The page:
BEIJING, Nov. 4 (Xinhuanet) -- Conservators at the Michael C. Carlos Museum at Emory University think a late first-century statue of Venus looks better with its head attached and are using a giant X-ray machine usually used to inspect commercial airliner parts to accomplish the task.
Renee Stein, conservator of the Michael C. Carlos Museum at Emory University, prepares the head of a Roman marble statue of Venus to be scanned in the x-ray room at Delta Air Lines Technical Operations Center in Atlanta, Ga., Thursday, Nov. 2, 2006. (Xinhua/AP Photo)
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Scans taken Thursday at the Delta Air Lines maintenance facility in Atlanta, Ga. are the first step in a long process to reunite the 1,900-year-old Roman marble statue of the love goddess with its head. They're using Delta's volunteered equipment and inspectors because of their ability to find the tiniest cracks in hard materials.
The goal is to discover at how many points -- other than the neck -- the statue has been broken before and how the old repairs are holding up. The remedies could date from antiquity or as recently as 200 years ago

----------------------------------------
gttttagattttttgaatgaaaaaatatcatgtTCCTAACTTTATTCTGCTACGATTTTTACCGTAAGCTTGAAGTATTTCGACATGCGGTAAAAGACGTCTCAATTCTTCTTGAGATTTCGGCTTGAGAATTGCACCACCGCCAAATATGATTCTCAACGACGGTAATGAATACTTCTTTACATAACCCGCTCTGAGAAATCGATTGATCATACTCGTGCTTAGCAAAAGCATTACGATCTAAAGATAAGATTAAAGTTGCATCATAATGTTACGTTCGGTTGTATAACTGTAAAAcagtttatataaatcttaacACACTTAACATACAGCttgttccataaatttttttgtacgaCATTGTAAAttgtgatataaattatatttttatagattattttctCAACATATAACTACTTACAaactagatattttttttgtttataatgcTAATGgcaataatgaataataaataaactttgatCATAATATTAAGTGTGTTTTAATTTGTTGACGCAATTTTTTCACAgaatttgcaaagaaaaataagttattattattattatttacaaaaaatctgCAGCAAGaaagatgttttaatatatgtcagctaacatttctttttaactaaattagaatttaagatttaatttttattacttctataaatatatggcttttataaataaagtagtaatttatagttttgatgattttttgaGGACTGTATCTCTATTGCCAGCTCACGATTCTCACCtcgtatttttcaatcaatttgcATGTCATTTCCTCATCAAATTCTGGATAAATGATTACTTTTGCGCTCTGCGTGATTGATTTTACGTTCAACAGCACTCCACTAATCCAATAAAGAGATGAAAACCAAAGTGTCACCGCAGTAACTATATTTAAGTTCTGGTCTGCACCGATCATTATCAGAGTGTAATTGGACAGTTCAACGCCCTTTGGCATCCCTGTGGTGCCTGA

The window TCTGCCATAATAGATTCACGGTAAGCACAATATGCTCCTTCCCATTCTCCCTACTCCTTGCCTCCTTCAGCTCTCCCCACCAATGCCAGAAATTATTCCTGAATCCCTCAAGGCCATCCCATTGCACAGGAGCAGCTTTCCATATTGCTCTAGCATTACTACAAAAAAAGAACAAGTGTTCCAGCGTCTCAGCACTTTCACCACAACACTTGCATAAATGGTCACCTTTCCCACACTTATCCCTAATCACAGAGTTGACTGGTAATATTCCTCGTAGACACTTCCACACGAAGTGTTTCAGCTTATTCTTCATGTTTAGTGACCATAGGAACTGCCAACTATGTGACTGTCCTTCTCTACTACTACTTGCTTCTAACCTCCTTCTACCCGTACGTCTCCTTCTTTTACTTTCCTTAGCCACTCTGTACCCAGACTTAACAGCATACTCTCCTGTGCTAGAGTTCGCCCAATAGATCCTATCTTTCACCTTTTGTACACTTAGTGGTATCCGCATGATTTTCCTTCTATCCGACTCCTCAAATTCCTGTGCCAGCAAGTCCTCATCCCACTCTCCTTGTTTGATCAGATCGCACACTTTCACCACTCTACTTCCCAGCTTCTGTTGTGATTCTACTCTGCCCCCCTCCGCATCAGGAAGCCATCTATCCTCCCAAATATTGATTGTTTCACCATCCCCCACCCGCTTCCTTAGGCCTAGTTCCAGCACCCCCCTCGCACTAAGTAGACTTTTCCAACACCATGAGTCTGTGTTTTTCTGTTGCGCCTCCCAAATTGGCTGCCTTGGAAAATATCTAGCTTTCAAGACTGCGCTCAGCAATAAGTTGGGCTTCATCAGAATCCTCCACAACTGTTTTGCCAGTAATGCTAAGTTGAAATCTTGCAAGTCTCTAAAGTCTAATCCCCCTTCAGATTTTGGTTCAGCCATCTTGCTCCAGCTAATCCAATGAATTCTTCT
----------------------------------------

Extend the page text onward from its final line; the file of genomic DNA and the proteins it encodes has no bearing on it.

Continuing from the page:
"I spend two-thirds of my time reversing other people's good intentions," museum conservator Renee Stein said jokingly of old repairs.
Conservators will look for rusting metal pins that might have been inserted to fix cracks in Venus's thigh, her calf, even the bundle of hair cascading down her neck.
Once they establish the condition of those repairs they will know how best to put the 4-foot-6-inch (137-centimeter) statue back together.
The provocative statue catches the goddess unaware, as if she spies an unseen onlooker as she removes her clothing to take a bath. She tries to cover herself with her hand, while a small figure of Eros rides a dolphin at her feet, a reference to the goddess' birth from the sea.
It's likely the statue stood next to a fountain or pool in the gardens of a luxurious villa somewhere in the Roman Empire, possibly in today's France, where it was first documented in the collection of Napoleon's art adviser in the 1830s, said Jasper Gaunt, curator of Greek and Roman Art at the Carlos.
There are thousands of similar images of Venus in all sorts of sizes and materials, but the restoration of this one is particularly significant because few statues are as large and nearly intact as this one, missing only the right arm.
The museum bought the statue for 968,000 U.S. dollars at a Sotheby's auction in New York. A private collector in Houston had agreed to sell the head at auction to the buyer of the body.